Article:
Course Information This is a full-time one-year interdisciplinary course that aims to provide graduates with the knowledge, skills, and experience necessary to enable them to undertake analyses of social and spatial changes within modern western society, specifically contemporary Ireland. Taught jointly by the Department of Geography, the Department of Sociology, and the National Institute for Regional and Spatial Analysis (NIRSA), the course brings together leading social science researchers in Ireland with an international reputation in their fields, and offers an advanced introduction to social science, human geography and sociology research.
Course Structure: Firstly, students will undertake core modules exploring contemporary theories of society and space, and theories of recent social, economic, political, and cultural change within the Irish Republic. Secondly, a number of substantive optional modules will be provided including modules on sustaining communities, migration, population and health and nature and cities. Finally, students will be offered a suite of modules on advanced research methods some of which they will select as a platform for developing specialised applied research skills. The course will also involve a research thesis undertaken during the academic year and to be submitted by the end of July. The programme is marked out of 90 credits (ECTS), with the credits for each component assigned as follows:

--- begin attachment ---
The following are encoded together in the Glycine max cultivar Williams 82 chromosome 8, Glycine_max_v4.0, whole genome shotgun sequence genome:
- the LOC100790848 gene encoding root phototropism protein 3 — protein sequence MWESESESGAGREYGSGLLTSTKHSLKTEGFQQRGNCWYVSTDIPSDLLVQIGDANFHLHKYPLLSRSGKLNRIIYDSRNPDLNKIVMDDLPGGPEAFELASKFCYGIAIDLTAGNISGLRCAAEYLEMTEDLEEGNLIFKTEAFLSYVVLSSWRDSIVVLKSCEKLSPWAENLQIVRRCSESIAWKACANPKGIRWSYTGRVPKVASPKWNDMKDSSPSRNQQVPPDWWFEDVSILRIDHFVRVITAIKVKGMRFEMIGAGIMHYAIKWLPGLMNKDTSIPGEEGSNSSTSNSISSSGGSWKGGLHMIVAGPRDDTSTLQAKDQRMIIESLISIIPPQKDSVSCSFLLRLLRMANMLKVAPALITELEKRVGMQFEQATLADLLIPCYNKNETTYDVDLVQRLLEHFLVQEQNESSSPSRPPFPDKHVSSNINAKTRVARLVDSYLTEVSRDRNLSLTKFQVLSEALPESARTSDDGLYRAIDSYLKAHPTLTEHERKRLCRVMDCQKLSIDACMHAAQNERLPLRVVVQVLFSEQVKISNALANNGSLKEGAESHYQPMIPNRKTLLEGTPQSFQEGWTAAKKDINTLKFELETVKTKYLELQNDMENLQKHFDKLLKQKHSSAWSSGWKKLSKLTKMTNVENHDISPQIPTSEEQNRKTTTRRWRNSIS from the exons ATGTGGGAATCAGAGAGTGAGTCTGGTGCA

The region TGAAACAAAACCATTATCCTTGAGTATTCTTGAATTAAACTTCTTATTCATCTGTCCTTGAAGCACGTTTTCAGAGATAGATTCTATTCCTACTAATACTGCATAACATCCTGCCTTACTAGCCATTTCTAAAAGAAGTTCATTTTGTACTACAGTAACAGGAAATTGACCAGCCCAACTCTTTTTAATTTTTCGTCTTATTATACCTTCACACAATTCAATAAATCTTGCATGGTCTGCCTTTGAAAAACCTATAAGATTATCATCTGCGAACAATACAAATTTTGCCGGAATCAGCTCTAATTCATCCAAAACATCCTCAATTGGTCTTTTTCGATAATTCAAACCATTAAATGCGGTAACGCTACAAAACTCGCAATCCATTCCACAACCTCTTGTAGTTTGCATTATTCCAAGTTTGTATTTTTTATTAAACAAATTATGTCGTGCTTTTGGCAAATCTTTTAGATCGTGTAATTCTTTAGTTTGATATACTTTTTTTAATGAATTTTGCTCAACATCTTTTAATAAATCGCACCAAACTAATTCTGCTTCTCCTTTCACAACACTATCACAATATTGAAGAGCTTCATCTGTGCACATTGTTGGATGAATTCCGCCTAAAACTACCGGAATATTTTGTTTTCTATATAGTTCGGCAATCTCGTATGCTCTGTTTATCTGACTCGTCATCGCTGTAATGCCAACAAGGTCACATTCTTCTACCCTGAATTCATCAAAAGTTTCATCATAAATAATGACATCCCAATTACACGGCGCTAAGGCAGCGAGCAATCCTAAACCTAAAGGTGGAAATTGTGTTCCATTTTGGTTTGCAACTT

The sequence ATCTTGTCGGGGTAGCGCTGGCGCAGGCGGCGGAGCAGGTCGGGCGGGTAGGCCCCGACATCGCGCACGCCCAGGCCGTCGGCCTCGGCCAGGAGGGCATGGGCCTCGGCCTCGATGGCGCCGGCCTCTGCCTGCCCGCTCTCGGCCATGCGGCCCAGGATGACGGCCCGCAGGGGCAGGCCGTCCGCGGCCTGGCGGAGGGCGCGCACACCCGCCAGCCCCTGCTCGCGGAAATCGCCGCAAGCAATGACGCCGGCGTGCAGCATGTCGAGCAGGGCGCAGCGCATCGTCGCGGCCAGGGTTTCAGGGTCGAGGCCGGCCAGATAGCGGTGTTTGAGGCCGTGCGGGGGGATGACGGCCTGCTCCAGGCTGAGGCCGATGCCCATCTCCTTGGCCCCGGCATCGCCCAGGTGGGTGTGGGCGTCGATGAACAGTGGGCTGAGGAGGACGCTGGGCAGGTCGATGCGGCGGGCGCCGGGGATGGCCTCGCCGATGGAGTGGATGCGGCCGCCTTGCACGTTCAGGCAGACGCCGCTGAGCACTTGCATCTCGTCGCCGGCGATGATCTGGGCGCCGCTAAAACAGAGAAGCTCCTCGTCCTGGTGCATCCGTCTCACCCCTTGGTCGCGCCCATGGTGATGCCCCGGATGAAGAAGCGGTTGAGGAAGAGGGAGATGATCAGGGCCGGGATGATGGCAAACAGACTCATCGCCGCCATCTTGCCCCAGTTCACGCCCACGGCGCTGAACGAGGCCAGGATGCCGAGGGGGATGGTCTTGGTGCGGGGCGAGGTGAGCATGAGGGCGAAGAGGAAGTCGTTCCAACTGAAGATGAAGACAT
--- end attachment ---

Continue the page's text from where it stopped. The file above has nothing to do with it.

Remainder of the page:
Non-NUI Maynooth students should submit a copy of their Birth Certificate or valid Passport, Official Transcripts and two Academic references in support of their application. Applicants may be required to attend for interview as part of the admissions process.
All candidates must have a Bachelor’s Degree at Honours 2.1 level or above. In certain exceptional circumstances a grade of 2.2 will be acceptable. Admission is by application. Applicants whose primary degree does not include human geography or sociology will be considered on the basis of their degree(s), transcripts, experience and non academic training as developed in their personal statement and may be asked to take part in an interview.